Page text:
In the Beginning: The Story of the King James Bible and How It Changed a Nation, a Language, and a Culture

Alister E. McGrath, Author
Alister E. McGrath, Author Doubleday Books $24.95 (352p) ISBN 978-0-385-49890-6
Reviewed on: 04/01/2001
Release date: 04/01/2001
Analog Audio Cassette - 978-1-57270-249-3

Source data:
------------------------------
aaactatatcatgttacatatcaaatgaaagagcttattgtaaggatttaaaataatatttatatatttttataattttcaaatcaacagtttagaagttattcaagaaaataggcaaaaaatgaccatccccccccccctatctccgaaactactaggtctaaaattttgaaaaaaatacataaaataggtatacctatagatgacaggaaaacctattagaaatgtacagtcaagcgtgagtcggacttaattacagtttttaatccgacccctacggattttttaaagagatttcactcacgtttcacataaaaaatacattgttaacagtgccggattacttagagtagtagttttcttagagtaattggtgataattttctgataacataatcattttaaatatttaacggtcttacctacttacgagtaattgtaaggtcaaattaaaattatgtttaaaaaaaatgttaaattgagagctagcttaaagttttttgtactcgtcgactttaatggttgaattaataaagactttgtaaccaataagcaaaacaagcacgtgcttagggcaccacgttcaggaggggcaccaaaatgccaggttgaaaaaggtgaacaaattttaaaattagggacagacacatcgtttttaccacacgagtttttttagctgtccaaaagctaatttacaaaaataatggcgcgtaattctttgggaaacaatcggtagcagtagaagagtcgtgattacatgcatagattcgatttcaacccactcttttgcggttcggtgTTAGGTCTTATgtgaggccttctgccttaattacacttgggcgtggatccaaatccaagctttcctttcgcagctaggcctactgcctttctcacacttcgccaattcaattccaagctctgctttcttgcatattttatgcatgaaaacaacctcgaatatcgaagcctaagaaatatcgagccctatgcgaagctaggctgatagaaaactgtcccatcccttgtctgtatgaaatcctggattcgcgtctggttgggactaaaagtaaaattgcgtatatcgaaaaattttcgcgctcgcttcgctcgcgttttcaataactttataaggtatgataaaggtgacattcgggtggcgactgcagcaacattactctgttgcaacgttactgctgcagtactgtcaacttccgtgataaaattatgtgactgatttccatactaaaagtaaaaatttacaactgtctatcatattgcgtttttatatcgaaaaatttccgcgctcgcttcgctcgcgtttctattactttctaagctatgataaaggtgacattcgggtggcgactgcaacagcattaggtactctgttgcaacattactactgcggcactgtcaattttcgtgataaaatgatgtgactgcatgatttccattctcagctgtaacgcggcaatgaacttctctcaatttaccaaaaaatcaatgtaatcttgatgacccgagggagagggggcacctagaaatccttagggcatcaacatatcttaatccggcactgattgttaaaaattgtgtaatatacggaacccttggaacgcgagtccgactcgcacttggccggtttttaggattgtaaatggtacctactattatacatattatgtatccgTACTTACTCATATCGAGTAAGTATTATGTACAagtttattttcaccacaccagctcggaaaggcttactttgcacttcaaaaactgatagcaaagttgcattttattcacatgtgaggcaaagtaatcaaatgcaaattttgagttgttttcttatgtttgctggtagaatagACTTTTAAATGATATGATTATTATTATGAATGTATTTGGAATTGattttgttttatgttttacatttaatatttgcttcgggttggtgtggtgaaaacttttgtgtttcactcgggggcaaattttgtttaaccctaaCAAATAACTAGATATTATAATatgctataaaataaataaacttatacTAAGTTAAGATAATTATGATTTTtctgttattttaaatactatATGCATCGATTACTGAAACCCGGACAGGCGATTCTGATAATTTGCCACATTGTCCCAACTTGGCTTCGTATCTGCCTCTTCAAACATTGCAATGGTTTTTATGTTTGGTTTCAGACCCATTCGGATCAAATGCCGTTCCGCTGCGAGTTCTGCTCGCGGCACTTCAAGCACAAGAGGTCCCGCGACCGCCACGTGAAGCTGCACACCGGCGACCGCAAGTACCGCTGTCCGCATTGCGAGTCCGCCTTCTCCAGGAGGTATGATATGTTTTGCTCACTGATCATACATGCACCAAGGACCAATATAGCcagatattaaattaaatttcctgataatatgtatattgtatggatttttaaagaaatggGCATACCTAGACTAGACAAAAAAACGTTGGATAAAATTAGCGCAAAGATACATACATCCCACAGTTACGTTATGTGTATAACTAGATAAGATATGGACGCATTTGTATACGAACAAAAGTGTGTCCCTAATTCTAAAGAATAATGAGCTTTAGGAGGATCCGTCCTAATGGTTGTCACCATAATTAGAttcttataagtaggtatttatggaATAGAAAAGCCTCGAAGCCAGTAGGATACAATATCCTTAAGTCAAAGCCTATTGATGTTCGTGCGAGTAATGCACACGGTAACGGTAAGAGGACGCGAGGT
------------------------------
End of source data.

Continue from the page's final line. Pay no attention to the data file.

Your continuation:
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The peculiar history of the King James Bible highlights the power of marginal notations to destabilize a nation and command the anxious attention of a monarch. McGrath, professor of historical theology at Oxford University, recounts the production of this translation, the forces that allowed for its genesis and its influence on modern English, the history of England and the faith of millions since its 1604 publication. Although his ""great men"" emphasis on ""doing"" history offers few new insights and is embedded in a narrative that scans in overly broad strokes the intriguing circumstances of the Bible's production, this remains an engaging chronicle. McGrath frames the context for the KJV in phenomena such as the English church during and after Henry VIII's reign, the incendiary creativity of the translation process, the explosive force for change unleashed by the technological breakthrough of the printing press and the rise of nationalism. McGrath also situates the KJV as more immediately provoked by the English-language Geneva Bible, produced by self-exiled ""radical"" English Protestants in that republican city, during the reign of the Catholic Mary Tudor. As McGrath explains, prefaces to each book of Scripture and extensive interpretive notes offered in ""plain English"" account largely for the popularity the Bible enjoyed among laypersons hungry to read the word of God. This is a tale ripe for the telling; one wishes the execution were more satisfying. (Apr.)
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